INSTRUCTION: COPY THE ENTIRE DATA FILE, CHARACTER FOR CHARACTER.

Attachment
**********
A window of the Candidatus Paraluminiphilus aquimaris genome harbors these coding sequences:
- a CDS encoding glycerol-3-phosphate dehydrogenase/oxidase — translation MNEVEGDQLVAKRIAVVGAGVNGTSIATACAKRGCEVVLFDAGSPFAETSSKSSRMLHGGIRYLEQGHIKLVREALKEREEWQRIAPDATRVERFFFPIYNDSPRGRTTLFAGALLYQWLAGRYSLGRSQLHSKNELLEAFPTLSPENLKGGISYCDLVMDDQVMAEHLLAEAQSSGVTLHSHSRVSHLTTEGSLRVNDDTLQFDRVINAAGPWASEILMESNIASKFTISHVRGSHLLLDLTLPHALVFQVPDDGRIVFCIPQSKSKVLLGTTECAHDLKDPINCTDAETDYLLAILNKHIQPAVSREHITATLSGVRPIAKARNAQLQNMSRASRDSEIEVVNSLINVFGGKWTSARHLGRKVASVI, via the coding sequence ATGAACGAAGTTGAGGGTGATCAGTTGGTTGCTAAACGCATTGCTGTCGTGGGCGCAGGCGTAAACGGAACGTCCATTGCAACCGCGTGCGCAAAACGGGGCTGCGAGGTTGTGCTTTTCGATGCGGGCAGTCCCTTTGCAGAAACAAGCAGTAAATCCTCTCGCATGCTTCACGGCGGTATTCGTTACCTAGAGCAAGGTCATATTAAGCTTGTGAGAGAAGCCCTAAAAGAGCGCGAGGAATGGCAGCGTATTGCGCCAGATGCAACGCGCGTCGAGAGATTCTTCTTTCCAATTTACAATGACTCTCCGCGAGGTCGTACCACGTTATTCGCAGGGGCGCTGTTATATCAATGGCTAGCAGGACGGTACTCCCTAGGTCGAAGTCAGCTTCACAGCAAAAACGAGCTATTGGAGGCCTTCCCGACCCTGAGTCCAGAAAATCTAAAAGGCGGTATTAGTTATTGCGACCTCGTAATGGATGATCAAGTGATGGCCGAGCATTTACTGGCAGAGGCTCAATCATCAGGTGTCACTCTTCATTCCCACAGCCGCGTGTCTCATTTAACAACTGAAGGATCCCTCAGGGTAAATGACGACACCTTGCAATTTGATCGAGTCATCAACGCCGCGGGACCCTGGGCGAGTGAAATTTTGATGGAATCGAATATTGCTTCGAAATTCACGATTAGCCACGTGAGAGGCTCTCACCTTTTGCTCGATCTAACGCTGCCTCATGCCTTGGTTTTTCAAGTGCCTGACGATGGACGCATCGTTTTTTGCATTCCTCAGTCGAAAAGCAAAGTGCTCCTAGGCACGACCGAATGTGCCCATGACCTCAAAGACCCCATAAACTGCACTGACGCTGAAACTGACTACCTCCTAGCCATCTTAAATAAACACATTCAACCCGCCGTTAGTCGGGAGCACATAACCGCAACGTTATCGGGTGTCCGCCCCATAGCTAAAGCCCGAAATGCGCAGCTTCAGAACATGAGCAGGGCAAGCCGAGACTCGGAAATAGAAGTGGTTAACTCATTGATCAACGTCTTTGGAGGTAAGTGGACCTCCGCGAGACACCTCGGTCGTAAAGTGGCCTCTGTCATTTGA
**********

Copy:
A window of the Candidatus Paraluminiphilus aquimaris genome harbors these coding sequences:
- a CDS encoding glycerol-3-phosphate dehydrogenase/oxidase — translation MNEVEGDQLVAKRIAVVGAGVNGTSIATACAKRGCEVVLFDAGSPFAETSSKSSRMLHGGIRYLEQGHIKLVREALKEREEWQRIAPDATRVERFFFPIYNDSPRGRTTLFAGALLYQWLAGRYSLGRSQLHSKNELLEAFPTLSPENLKGGISYCDLVMDDQVMAEHLLAEAQSSGVTLHSHSRVSHLTTEGSLRVNDDTLQFDRVINAAGPWASEILMESNIASKFTISHVRGSHLLLDLTLPHALVFQVPDDGRIVFCIPQSKSKVLLGTTECAHDLKDPINCTDAETDYLLAILNKHIQPAVSREHITATLSGVRPIAKARNAQLQNMSRASRDSEIEVVNSLINVFGGKWTSARHLGRKVASVI, via the coding sequence ATGAACGAAGTTGAGGGTGATCAGTTGGTTGCTAAACGCATTGCTGTCGTGGGCGCAGGCGTAAACGGAACGTCCATTGCAACCGCGTGCGCAAAACGGGGCTGCGAGGTTGTGCTTTTCGATGCGGGCAGTCCCTTTGCAGAAACAAGCAGTAAATCCTCTCGCATGCTTCACGGCGGTATTCGTTACCTAGAGCAAGGTCATATTAAGCTTGTGAGAGAAGCCCTAAAAGAGCGCGAGGAATGGCAGCGTATTGCGCCAGATGCAACGCGCGTCGAGAGATTCTTCTTTCCAATTTACAATGACTCTCCGCGAGGTCGTACCACGTTATTCGCAGGGGCGCTGTTATATCAATGGCTAGCAGGACGGTACTCCCTAGGTCGAAGTCAGCTTCACAGCAAAAACGAGCTATTGGAGGCCTTCCCGACCCTGAGTCCAGAAAATCTAAAAGGCGGTATTAGTTATTGCGACCTCGTAATGGATGATCAAGTGATGGCCGAGCATTTACTGGCAGAGGCTCAATCATCAGGTGTCACTCTTCATTCCCACAGCCGCGTGTCTCATTTAACAACTGAAGGATCCCTCAGGGTAAATGACGACACCTTGCAATTTGATCGAGTCATCAACGCCGCGGGACCCTGGGCGAGTGAAATTTTGATGGAATCGAATATTGCTTCGAAATTCACGATTAGCCACGTGAGAGGCTCTCACCTTTTGCTCGATCTAACGCTGCCTCATGCCTTGGTTTTTCAAGTGCCTGACGATGGACGCATCGTTTTTTGCATTCCTCAGTCGAAAAGCAAAGTGCTCCTAGGCACGACCGAATGTGCCCATGACCTCAAAGACCCCATAAACTGCACTGACGCTGAAACTGACTACCTCCTAGCCATCTTAAATAAACACATTCAACCCGCCGTTAGTCGGGAGCACATAACCGCAACGTTATCGGGTGTCCGCCCCATAGCTAAAGCCCGAAATGCGCAGCTTCAGAACATGAGCAGGGCAAGCCGAGACTCGGAAATAGAAGTGGTTAACTCATTGATCAACGTCTTTGGAGGTAAGTGGACCTCCGCGAGACACCTCGGTCGTAAAGTGGCCTCTGTCATTTGA